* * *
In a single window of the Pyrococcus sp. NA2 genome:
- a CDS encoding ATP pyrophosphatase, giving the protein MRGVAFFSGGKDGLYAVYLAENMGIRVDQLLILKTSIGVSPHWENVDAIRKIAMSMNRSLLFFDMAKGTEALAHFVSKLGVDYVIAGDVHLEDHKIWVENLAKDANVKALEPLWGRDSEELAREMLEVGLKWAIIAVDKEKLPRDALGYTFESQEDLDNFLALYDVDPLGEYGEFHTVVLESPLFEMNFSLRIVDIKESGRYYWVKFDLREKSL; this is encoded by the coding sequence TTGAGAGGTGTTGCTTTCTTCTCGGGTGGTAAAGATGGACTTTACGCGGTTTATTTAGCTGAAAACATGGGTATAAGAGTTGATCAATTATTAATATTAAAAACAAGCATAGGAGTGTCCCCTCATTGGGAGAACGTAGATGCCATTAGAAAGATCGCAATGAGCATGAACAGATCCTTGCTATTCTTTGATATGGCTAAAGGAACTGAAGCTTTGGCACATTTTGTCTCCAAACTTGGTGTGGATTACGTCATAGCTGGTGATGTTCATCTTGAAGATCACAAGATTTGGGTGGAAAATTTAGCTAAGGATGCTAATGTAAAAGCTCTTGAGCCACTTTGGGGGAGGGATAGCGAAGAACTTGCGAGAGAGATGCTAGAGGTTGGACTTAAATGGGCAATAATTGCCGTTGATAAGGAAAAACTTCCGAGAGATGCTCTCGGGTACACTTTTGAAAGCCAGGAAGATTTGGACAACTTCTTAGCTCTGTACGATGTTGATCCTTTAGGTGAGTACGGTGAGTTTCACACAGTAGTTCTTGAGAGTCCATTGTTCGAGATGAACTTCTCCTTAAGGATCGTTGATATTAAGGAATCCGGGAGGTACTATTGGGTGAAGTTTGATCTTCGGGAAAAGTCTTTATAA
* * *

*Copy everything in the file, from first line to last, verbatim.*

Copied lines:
In a single window of the Pyrococcus sp. NA2 genome:
- a CDS encoding ATP pyrophosphatase, giving the protein MRGVAFFSGGKDGLYAVYLAENMGIRVDQLLILKTSIGVSPHWENVDAIRKIAMSMNRSLLFFDMAKGTEALAHFVSKLGVDYVIAGDVHLEDHKIWVENLAKDANVKALEPLWGRDSEELAREMLEVGLKWAIIAVDKEKLPRDALGYTFESQEDLDNFLALYDVDPLGEYGEFHTVVLESPLFEMNFSLRIVDIKESGRYYWVKFDLREKSL; this is encoded by the coding sequence TTGAGAGGTGTTGCTTTCTTCTCGGGTGGTAAAGATGGACTTTACGCGGTTTATTTAGCTGAAAACATGGGTATAAGAGTTGATCAATTATTAATATTAAAAACAAGCATAGGAGTGTCCCCTCATTGGGAGAACGTAGATGCCATTAGAAAGATCGCAATGAGCATGAACAGATCCTTGCTATTCTTTGATATGGCTAAAGGAACTGAAGCTTTGGCACATTTTGTCTCCAAACTTGGTGTGGATTACGTCATAGCTGGTGATGTTCATCTTGAAGATCACAAGATTTGGGTGGAAAATTTAGCTAAGGATGCTAATGTAAAAGCTCTTGAGCCACTTTGGGGGAGGGATAGCGAAGAACTTGCGAGAGAGATGCTAGAGGTTGGACTTAAATGGGCAATAATTGCCGTTGATAAGGAAAAACTTCCGAGAGATGCTCTCGGGTACACTTTTGAAAGCCAGGAAGATTTGGACAACTTCTTAGCTCTGTACGATGTTGATCCTTTAGGTGAGTACGGTGAGTTTCACACAGTAGTTCTTGAGAGTCCATTGTTCGAGATGAACTTCTCCTTAAGGATCGTTGATATTAAGGAATCCGGGAGGTACTATTGGGTGAAGTTTGATCTTCGGGAAAAGTCTTTATAA